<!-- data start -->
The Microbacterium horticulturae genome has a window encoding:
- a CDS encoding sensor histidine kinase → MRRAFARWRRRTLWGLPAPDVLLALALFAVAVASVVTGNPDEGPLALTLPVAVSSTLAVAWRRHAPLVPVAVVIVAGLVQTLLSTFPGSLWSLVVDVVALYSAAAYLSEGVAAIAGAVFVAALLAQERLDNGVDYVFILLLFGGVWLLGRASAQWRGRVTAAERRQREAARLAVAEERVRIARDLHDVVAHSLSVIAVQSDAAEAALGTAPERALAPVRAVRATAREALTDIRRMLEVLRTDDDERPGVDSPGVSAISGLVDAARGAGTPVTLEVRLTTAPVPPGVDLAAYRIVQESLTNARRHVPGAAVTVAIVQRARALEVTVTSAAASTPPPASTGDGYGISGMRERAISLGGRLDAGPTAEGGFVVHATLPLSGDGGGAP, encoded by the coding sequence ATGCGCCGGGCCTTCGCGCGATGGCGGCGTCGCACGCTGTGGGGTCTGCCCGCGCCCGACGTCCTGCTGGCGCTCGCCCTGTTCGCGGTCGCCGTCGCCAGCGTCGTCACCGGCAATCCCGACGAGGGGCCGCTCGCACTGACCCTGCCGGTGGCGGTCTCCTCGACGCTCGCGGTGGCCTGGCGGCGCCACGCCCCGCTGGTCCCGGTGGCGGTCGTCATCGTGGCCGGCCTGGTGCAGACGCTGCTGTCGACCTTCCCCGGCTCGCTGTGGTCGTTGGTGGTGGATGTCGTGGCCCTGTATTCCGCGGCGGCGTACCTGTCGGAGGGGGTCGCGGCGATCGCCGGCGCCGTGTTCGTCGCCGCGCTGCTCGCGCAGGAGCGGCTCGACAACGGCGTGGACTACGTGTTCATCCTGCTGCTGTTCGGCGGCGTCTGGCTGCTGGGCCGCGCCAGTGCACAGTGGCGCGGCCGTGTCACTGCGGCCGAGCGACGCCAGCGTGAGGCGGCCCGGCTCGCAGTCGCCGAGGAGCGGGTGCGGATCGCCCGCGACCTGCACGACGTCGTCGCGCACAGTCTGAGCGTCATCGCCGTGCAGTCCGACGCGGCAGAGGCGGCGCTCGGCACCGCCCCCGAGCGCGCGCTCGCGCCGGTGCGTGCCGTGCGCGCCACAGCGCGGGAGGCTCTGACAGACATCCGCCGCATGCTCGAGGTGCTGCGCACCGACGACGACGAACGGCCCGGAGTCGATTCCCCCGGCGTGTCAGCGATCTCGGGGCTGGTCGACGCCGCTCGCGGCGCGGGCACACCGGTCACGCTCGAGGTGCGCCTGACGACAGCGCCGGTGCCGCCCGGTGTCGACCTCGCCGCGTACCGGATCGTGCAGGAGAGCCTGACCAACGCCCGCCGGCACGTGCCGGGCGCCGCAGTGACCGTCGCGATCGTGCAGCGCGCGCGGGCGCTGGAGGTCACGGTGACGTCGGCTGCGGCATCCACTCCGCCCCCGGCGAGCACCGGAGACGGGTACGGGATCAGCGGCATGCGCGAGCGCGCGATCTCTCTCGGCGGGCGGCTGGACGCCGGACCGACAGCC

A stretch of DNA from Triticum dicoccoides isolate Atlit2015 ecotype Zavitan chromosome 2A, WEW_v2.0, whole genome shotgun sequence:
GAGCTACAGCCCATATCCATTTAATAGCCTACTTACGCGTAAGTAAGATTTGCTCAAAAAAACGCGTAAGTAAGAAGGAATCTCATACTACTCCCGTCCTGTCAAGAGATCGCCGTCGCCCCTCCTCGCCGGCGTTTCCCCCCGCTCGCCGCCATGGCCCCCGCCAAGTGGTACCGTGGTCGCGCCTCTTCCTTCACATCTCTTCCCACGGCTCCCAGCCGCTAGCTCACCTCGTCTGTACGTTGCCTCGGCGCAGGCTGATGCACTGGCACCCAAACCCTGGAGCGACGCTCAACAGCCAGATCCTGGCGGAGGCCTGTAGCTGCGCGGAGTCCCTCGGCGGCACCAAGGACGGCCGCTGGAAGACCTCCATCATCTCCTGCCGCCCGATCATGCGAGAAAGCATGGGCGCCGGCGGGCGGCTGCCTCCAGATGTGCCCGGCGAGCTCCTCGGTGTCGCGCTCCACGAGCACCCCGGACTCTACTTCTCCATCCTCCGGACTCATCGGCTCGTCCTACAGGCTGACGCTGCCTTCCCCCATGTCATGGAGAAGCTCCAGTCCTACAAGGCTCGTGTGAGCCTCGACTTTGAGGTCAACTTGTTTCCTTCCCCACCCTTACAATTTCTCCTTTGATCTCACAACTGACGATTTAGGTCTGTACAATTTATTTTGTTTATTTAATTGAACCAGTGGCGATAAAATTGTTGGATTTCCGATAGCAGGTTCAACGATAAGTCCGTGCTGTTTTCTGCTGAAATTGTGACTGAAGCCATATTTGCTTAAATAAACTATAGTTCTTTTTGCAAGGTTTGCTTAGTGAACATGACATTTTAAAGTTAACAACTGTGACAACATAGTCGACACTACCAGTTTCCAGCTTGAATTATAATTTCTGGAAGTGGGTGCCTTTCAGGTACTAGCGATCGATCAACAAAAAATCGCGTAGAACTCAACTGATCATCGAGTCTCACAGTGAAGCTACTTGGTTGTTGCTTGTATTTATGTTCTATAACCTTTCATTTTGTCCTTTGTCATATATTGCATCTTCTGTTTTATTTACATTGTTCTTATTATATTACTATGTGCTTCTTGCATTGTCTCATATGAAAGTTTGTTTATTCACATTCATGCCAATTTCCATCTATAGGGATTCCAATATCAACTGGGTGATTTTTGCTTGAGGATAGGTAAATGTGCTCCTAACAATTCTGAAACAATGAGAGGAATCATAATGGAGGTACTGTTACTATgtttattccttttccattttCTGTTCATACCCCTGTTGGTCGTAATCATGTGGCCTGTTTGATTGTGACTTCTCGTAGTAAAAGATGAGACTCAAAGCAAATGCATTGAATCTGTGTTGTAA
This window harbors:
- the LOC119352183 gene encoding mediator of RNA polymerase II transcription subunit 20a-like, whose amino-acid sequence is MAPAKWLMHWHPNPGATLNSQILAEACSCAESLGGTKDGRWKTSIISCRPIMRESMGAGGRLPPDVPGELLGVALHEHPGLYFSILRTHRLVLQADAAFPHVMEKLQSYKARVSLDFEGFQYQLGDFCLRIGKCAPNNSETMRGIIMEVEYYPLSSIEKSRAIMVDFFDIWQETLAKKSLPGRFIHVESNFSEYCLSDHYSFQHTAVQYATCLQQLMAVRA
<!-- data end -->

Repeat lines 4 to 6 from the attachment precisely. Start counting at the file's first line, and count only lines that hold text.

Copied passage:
GAGCTACAGCCCATATCCATTTAATAGCCTACTTACGCGTAAGTAAGATTTGCTCAAAAAAACGCGTAAGTAAGAAGGAATCTCATACTACTCCCGTCCTGTCAAGAGATCGCCGTCGCCCCTCCTCGCCGGCGTTTCCCCCCGCTCGCCGCCATGGCCCCCGCCAAGTGGTACCGTGGTCGCGCCTCTTCCTTCACATCTCTTCCCACGGCTCCCAGCCGCTAGCTCACCTCGTCTGTACGTTGCCTCGGCGCAGGCTGATGCACTGGCACCCAAACCCTGGAGCGACGCTCAACAGCCAGATCCTGGCGGAGGCCTGTAGCTGCGCGGAGTCCCTCGGCGGCACCAAGGACGGCCGCTGGAAGACCTCCATCATCTCCTGCCGCCCGATCATGCGAGAAAGCATGGGCGCCGGCGGGCGGCTGCCTCCAGATGTGCCCGGCGAGCTCCTCGGTGTCGCGCTCCACGAGCACCCCGGACTCTACTTCTCCATCCTCCGGACTCATCGGCTCGTCCTACAGGCTGACGCTGCCTTCCCCCATGTCATGGAGAAGCTCCAGTCCTACAAGGCTCGTGTGAGCCTCGACTTTGAGGTCAACTTGTTTCCTTCCCCACCCTTACAATTTCTCCTTTGATCTCACAACTGACGATTTAGGTCTGTACAATTTATTTTGTTTATTTAATTGAACCAGTGGCGATAAAATTGTTGGATTTCCGATAGCAGGTTCAACGATAAGTCCGTGCTGTTTTCTGCTGAAATTGTGACTGAAGCCATATTTGCTTAAATAAACTATAGTTCTTTTTGCAAGGTTTGCTTAGTGAACATGACATTTTAAAGTTAACAACTGTGACAACATAGTCGACACTACCAGTTTCCAGCTTGAATTATAATTTCTGGAAGTGGGTGCCTTTCAGGTACTAGCGATCGATCAACAAAAAATCGCGTAGAACTCAACTGATCATCGAGTCTCACAGTGAAGCTACTTGGTTGTTGCTTGTATTTATGTTCTATAACCTTTCATTTTGTCCTTTGTCATATATTGCATCTTCTGTTTTATTTACATTGTTCTTATTATATTACTATGTGCTTCTTGCATTGTCTCATATGAAAGTTTGTTTATTCACATTCATGCCAATTTCCATCTATAGGGATTCCAATATCAACTGGGTGATTTTTGCTTGAGGATAGGTAAATGTGCTCCTAACAATTCTGAAACAATGAGAGGAATCATAATGGAGGTACTGTTACTATgtttattccttttccattttCTGTTCATACCCCTGTTGGTCGTAATCATGTGGCCTGTTTGATTGTGACTTCTCGTAGTAAAAGATGAGACTCAAAGCAAATGCATTGAATCTGTGTTGTAA
This window harbors:
- the LOC119352183 gene encoding mediator of RNA polymerase II transcription subunit 20a-like, whose amino-acid sequence is MAPAKWLMHWHPNPGATLNSQILAEACSCAESLGGTKDGRWKTSIISCRPIMRESMGAGGRLPPDVPGELLGVALHEHPGLYFSILRTHRLVLQADAAFPHVMEKLQSYKARVSLDFEGFQYQLGDFCLRIGKCAPNNSETMRGIIMEVEYYPLSSIEKSRAIMVDFFDIWQETLAKKSLPGRFIHVESNFSEYCLSDHYSFQHTAVQYATCLQQLMAVRA